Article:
Poof. Gone. Taste no more.  Cravings for chocolate and ice cream suddenly melted away.

I was my own science experiment last week.

No taste was new to me. So new, and strange, I felt I needed to prove it was really gone. 

An onion may as well have been an apple or potato. I couldn’t taste- or smell- a thing. Fresh brewed, French roast coffee could have been weak breakfast tea. Nothing. Deep, clean minty fresh could have been baking soda Crest. Nada. But on a positive note, sweaty boys, bathroom smells, stinky feet also left no trace. 

Besides increased gratitude for a range of flavors and greater compassion for those with colds, my tasteless days got me thinking about spiritual tastebuds.

Oh, taste and see that the Lord is good!

Oh, taste and see that the Lord is good! Blessed is the man who takes refuge in him!  We know that verse. Some of us sing that verse. We love Psalm 34:18.  We might even fast to rouse our spiritual tastebuds.

But if we’re honest, sometimes the Lord and his Word do not taste good. We consume countless other things that dull our hunger for God.  Snacks, screens, and Facebook feeds can all take the edge off our hunger for the Bread of Life (John 6:35).

But that’s not the point. 

Many of our tastes for nourishing foods- salads not Skittles- are acquired. It might take 15 exposures to accept the new food. Like the time goes into a prepping a good meal, getting spiritual nutrition takes work too. We’ve got to grind the wheat, and cultivate our spiritual tastes.  

But that’s not the point either. 

5 Takeaways From Tasteless Days

1. Dangerous

I drank sour half-and-half last week. But my tongue didn’t tell me. My husband did, after I put it in his. Our senses warn of dangers like fire, poisonous fumes, or rotten food. Spiritual tastebuds alert us to soul dangers. We need God’s Word warns us about sin’s dangers (Psalm 19:11). A Puritan named Thomas Brooks wrote, “O God, put my tongue out of taste for the bait of the devil.” 

Oh that my tongue was as “put out of taste” for my own harshness and impatience with my sons as as my it was chocolate and ice cream last week. 

2. A Sign of Sickness

Families taste Raclette cheese around table
A liesurely Raclette dinner with family. The love was strong, the flavor was not.

Losing our sense of taste is a sign that we’re sick. If nachos were bland and even my brother-in-law’s storied  Raclette cheese tasted tame, it’s no fault of theirs. If God’s Word tastes bland and seeking him seems dull, our souls are sick or injured. It might just be a little head cold like I had last week, or more serious, like the head injury that stole tastebuds from my friend Bob.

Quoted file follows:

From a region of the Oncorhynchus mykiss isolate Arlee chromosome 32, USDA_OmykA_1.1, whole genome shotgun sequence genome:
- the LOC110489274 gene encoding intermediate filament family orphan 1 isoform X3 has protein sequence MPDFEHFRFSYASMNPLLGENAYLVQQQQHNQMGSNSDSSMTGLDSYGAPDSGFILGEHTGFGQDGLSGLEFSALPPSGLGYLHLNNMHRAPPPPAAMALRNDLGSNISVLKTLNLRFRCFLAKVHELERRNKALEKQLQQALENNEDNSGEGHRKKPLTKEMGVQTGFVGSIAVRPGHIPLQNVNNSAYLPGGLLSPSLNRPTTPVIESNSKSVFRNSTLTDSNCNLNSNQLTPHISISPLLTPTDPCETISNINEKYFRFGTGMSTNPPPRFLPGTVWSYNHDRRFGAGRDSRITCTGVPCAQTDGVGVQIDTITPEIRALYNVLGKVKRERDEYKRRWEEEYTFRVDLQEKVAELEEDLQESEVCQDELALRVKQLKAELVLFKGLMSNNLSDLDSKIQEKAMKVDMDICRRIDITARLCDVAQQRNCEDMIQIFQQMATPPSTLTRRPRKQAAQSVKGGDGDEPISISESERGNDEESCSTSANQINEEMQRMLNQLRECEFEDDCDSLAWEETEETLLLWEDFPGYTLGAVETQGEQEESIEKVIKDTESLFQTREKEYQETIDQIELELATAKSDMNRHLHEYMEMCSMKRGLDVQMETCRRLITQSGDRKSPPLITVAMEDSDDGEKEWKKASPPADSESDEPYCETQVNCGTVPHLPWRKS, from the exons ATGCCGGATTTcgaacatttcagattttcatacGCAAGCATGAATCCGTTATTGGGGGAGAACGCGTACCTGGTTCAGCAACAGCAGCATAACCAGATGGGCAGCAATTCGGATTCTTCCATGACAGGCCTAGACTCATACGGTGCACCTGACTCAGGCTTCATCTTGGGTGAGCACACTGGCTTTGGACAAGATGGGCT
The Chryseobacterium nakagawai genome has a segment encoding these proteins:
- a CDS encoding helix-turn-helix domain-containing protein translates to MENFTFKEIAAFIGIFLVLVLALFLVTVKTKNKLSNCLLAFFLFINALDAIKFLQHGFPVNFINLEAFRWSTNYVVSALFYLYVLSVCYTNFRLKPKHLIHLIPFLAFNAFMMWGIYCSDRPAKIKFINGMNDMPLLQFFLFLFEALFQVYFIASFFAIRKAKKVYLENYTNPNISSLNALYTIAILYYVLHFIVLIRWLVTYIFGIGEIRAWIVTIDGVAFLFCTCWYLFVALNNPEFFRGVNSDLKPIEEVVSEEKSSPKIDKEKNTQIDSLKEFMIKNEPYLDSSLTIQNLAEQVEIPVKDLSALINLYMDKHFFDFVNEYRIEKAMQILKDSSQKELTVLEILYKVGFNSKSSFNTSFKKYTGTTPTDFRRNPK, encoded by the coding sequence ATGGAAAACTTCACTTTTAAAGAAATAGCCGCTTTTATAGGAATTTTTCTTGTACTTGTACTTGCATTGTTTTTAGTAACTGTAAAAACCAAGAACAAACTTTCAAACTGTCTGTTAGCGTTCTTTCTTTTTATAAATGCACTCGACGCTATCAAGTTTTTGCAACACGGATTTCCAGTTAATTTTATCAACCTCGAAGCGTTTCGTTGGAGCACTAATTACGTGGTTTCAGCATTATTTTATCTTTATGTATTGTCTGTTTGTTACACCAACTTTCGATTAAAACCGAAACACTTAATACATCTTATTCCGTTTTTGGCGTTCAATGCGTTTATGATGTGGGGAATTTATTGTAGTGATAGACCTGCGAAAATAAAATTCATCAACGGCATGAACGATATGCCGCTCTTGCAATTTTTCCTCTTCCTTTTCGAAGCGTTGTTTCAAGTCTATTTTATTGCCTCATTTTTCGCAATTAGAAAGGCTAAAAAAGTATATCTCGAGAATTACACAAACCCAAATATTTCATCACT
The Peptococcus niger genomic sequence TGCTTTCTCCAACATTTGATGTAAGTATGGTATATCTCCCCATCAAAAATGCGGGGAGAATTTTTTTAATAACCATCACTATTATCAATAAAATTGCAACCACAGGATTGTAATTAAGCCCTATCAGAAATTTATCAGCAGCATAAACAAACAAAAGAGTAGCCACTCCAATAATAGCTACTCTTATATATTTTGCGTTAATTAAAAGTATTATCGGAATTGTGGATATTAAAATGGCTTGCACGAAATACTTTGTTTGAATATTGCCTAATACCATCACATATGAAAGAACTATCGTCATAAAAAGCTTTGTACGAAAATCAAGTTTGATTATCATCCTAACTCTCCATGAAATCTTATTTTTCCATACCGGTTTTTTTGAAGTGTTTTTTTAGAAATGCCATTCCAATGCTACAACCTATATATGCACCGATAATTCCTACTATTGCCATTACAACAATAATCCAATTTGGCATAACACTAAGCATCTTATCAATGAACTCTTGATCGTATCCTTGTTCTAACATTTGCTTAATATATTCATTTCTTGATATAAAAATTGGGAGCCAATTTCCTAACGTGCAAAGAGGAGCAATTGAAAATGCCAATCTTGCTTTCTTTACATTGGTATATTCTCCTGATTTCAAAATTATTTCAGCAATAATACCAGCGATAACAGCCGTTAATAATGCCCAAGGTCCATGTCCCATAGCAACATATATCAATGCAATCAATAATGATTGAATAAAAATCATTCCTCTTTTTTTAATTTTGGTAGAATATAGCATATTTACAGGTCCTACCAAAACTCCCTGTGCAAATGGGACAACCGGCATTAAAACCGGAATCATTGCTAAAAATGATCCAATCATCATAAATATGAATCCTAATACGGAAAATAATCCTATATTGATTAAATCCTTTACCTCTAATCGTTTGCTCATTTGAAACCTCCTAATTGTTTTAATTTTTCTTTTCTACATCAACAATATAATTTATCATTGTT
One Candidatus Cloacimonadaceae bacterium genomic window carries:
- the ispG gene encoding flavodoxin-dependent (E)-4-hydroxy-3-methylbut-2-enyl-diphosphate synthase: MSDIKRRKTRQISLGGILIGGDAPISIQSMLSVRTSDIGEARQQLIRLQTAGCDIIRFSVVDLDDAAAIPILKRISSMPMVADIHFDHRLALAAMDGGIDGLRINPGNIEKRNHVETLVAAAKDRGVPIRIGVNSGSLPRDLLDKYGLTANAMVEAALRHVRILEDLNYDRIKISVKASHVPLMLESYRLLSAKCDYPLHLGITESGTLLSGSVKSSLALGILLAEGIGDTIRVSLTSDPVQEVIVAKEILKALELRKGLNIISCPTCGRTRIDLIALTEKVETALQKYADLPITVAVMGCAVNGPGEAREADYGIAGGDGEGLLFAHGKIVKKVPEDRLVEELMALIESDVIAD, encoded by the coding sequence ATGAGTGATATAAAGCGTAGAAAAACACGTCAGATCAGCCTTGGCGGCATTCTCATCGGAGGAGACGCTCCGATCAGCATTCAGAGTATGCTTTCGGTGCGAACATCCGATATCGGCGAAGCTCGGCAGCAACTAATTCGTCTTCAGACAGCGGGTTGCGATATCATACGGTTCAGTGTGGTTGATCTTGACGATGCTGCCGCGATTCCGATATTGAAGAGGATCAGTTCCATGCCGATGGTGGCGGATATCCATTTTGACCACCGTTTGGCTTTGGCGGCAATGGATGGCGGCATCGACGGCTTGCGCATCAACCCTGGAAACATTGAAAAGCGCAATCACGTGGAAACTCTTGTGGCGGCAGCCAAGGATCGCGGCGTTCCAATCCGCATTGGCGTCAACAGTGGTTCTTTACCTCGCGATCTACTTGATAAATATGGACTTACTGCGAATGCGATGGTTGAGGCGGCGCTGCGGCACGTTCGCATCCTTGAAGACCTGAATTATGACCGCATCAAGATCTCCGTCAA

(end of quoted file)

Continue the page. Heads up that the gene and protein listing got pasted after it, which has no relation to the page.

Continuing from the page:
But the same God that gave us tastebuds can heal our sick ones. So feed the cold.

 3. Keep Eating

Jonathan Edwards sad, “We must endeavor to increase spiritual appetites by meditating on spiritual objects.” Appetite comes with eating.  “Faith comes by hearing, and hearing by the word of Christ” (Rom. 10:17). That’s not just at conversion. It’s true every day of our lives. When you get up in the morning, my guess is… you must get faith again. And you get it from the Bible. That from John Piper. My mind said soup and tea were good when I couldn’t taste them. So I sipped them until I could.

Faith comes from the Word of Christ. So even when we don’t desire God, we keep eating.

4. Gradual Return

Taste is not all or nothing. There were those in-between, lukewarm days when coffee tasted like coffee more than tea or water, but blonde could have been bold. When I could tell an orange from a lemon but not from a grapefruit. Don’t despise the day of small things. Rejoice in little changes. And keep eating. Spiritually too: Eat when you feel like it. Eat when you don’t feel like it. Eat the Word until you feel like it. 

Trust the process. Wait for the Lord to restore your taste, your joy (Psalm 51:12).

5. Restored By God

How are spiritual taste buds restored? Jon Bloom writes, The more you cultivate the habit of looking to and listening to Jesus, the more your spiritual taste buds…will be restored. We are transformed into people with  healthy spiritual tastebuds- who love good and spit out evil-when we behold the glory of the Lord (2 Cor. 3:18). And  so we pray like Jeremiah prayed, “Heal me, O Lord, and I will be healed; save me and I will be saved, for you are the one I praise.”

And God may be gracious to you and restore your taste like he did for me last week. Now l give him praise.

That, actually, was the point. 

Your words were found, and I ate them, and your words became a joy and the delight of my heart for I am called by your name.

Jeremiah 15:16